The characters listed in the UTF8 Character Count Table are not going to be recognized by BookBuilder. You need to search them out in your original document and change them to character entities or replace them with a recognized character. For example, the fancy quotation marks used “here” will show up either as ASCII 147 and 148 or UTF8 8220 and 8221. They can either be represented as “ and ” (their equivalent character entities) or simply replaced with straight quotation marks like “these”. See below for tips on searching out these characters.
If DocAnalyzer is not able to translate every byte in your file that is greater than 127 into a UTF8 character, it will display a warning message: “Some high-ASCII values do not appear to be UTF8; the following table may not be accurate.” This simply means that the UTF8 Character Count Table may not include all the characters represented by bytes greater than 127. You may have to fix the characters listed in the UTF8 Character Count Table, then run DocAnalyzer again to see what problems remain to be fixed.
This table lists every character entity used in your HTML file and the number of times it appears. If your HTML file has no character entities, the table will not appear, though the title “Count of character entities” will.
The first table in the Tag Information section is the Count of tags table, referred to in this documentation as the Tags table. This table lists every tag used in your document in alphabetical order. The tag delimiter (usually < >) is not shown. Ending tags usually being with a forward slash (/) and are listed near the top of the table. See below for how to use this information effectively.
The next table, referred to as the Attribute table, lists every tag again in the first column. The second column lists each attribute of the tags. An attribute gives more information for the reader to use about the tag. For instance, your document may have counted 17 meta tags in the Tags table. In this table you will see a row that lists the tag meta in the first column twice. The first time is the attribute “content” and the second time the attribute is “name” because meta tags often have two attributes. Some tags don't have any attributes, such as the italics (<i>) tag. Tags with no attributes are not listed in this table.
Note: HTML comments are usually tagged <!-- comment information -->. In the output file you will find a count for the tag !-- in the Tags table, and in the Attributes table each comment will appear as an attribute.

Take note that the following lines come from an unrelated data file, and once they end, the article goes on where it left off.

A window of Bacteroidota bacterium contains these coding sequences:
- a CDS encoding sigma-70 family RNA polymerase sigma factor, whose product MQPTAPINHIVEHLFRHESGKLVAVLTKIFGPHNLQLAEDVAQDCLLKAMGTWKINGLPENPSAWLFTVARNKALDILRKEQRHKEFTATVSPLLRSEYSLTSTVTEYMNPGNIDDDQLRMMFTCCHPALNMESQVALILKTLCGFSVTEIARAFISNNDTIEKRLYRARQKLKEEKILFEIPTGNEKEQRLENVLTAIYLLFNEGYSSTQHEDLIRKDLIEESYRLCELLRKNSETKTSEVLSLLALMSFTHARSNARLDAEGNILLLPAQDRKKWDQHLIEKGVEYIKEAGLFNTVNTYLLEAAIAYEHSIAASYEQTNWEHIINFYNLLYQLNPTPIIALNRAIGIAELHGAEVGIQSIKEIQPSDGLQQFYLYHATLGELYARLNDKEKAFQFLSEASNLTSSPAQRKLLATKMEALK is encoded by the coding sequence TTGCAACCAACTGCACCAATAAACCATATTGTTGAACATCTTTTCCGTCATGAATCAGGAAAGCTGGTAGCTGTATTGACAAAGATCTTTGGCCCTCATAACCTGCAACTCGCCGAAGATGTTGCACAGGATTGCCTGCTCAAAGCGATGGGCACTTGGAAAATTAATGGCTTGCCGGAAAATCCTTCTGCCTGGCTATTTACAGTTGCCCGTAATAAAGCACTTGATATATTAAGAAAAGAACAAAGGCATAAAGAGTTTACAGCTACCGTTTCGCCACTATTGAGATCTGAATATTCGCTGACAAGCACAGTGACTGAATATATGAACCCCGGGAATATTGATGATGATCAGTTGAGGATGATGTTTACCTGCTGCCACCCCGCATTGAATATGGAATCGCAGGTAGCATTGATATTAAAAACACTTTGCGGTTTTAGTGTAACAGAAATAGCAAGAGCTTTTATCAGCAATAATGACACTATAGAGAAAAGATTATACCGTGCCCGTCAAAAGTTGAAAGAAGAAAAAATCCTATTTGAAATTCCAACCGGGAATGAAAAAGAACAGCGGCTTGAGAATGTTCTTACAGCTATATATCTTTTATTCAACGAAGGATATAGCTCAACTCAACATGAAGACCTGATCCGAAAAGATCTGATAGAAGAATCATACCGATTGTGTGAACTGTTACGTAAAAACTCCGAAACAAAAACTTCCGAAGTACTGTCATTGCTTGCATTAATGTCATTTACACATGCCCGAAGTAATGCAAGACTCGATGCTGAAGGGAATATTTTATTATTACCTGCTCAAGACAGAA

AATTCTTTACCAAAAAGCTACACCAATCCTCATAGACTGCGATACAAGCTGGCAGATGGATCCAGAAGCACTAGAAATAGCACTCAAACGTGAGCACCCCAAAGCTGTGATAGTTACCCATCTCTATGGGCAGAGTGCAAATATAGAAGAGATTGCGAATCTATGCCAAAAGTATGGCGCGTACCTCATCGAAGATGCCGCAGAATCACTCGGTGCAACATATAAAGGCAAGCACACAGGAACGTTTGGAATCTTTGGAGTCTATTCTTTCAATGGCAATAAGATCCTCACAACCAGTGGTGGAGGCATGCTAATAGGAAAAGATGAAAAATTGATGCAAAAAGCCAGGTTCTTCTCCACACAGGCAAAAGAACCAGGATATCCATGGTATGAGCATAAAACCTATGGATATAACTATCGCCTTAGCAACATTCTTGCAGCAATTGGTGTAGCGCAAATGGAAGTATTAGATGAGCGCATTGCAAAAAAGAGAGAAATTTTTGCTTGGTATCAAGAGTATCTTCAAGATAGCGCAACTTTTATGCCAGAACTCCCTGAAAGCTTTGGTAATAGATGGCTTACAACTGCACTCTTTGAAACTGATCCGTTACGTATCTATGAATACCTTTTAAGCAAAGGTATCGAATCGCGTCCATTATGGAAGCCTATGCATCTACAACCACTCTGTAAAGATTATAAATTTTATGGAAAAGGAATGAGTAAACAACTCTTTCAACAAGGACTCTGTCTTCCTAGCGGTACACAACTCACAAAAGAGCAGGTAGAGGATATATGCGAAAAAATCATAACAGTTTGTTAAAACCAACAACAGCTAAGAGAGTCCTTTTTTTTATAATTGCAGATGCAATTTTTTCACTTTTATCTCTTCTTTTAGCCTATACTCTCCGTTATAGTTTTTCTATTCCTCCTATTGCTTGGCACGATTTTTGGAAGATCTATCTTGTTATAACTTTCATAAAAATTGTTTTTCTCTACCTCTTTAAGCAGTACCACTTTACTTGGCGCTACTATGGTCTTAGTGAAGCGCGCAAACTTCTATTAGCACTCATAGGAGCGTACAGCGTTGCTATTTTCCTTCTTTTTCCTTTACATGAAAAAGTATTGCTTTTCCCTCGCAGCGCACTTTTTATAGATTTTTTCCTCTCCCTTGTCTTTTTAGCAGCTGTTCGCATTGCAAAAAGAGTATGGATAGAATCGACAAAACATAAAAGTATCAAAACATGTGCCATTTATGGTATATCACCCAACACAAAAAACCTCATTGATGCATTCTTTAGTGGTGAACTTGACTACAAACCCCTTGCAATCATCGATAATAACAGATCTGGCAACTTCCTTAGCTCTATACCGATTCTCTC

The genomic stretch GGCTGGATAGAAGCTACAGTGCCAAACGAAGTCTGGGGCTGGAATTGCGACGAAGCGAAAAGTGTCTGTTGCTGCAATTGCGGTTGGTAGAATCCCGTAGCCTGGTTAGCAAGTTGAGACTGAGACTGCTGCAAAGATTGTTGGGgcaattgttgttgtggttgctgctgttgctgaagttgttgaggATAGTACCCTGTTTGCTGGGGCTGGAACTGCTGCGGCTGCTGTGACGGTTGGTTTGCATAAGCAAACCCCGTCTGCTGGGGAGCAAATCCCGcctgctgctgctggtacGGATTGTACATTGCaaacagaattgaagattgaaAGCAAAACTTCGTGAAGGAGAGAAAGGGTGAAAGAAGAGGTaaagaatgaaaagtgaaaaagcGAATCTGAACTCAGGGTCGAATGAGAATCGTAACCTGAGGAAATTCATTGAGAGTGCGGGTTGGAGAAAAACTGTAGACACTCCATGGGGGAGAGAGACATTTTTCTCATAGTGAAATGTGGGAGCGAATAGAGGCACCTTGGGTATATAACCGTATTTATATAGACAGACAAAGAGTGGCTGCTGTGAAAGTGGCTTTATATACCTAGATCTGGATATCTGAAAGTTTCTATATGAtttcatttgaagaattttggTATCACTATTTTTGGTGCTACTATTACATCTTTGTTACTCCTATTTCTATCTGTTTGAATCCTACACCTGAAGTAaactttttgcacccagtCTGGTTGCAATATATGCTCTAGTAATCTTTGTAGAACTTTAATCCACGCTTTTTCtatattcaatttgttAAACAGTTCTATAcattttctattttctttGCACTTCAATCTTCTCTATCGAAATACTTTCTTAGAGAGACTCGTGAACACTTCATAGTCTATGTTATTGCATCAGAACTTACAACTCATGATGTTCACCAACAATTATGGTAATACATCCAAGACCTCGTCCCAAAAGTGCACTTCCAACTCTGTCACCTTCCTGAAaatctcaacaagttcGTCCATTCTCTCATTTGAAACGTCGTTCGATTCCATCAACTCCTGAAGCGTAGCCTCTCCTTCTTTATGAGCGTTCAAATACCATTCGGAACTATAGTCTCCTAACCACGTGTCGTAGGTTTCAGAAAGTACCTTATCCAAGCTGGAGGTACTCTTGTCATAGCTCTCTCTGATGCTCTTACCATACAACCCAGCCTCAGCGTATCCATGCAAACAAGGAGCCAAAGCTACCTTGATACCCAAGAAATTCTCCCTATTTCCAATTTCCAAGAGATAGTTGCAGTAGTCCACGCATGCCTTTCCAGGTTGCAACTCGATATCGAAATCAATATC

Note: If you end tags with a forward slash (/) before the >, as with pb_sync tags, the forward slash will appear as an attribute. This is normal.
This table, referred to as the Values table, will most likely be the largest table in the output. Now each tag is listed in the first column, each attribute is listed in the second column and each value for each attribute is listed in the third column, with a count of each value in the final column.
The Values table now lists each tag and each attribute separately and gives the value each attribute had. The count shows how many times that value for that attribute with that tag is used.
BookBuilder does not allow characters with an ASCII value above 127, but many text editors do. Those pesky right double quotes (”) and left single quotes (‘) that look so nice in your editor can wreak havoc on your beautiful HTML file as it goes through BookBuilder. DocAnalyzer's Character Count Table and UTF8 Count table can help you get a handle on things.
Inspect the Character Count Table for any cells colored green. These are characters that are higher than ASCII 127 and are not allowed in BookBuilder. Finding them may be a harder task.
Our suggestion is to download a Unicode Text Editor, such as BabelPad (free download at http://www.babelstone.co.uk/Software/BabelPad.html) to help find problem characters. There is usually an option to Save As ASCII with HTML character entities which will solve your problems in a snap. Or you can use the Find/Replace feature to find those characters listed in DocAnalyzer and replace them. In any case, BookBuilder only allows 7-bit ASCII files, and DocAnalyzer is simply telling you that the file contains something out of that range.
The output file can be a bit deceptive when your original document contains characters encoded in UTF8. For instance, let's say you have a file with an Omega character saved in UTF8. DocAnalyzer analyzes the HTML file looking at each byte, assuming the file is an ASCII file. Therefore, when DocAnalyzer comes across a Unicode character like Omega (Ω) with a Unicode value of 937 it actually thinks it is 2 characters (ASCII 206 and ASCII 169) and will display them in the Character Count table. If you searched for these characters you may not find them since your text editor may correctly interpret them as the UTF8 character they represent.
The count of UTF8 characters table is more help in this case. With our example it lists just one UTF8 character — the Omega. That's the character you need to look for in your original document and replace with the character entity Ω.
In any case, green on the DocAnalyzer Output means something is wrong, and before you can run through BookBuilder it needs to be fixed.
BookBuilder requires opening and closing tags for most of the HTML tags used. And when it can't find them the process will fail. DocAnalyzer lists out each tag in the Tag table which can be helpful to make sure your tags are balanced (a start tag with an end tag).
Inspect the Tag table counts of each tag, and look to make sure the corresponding end tag has the same count. For instance, if your document has 4 <li> tags then it should have 4 </li> tags as well. Unfortunately DocAnalyzer can't help you find where missing tags ought to go, but it will get you pointed in the right direction.
DocAnalyzer can clue you in to potential problems by looking at the count of certain tags. For instance, The King James Version has 31,102 verses, therefore you should have 31,102 <pb_sync> tags with the attribute type equal to word if you're doing a verse-by-verse commentary. If you only have 200, you've probably missed something. Inspecting the counts of tags, especially those specific to BookBuilder, can help you find errors that might not throw an error in BookBuilder.
Copyright © 2012 by Laridian, Inc. All Rights Reserved. Laridian, PocketBible, and MyBible are registered trademarks of Laridian, Inc. BookBuilder, VerseLinker, and DocAnalyzer are trademarks of Laridian, Inc. Other marks are the property of their respective owners.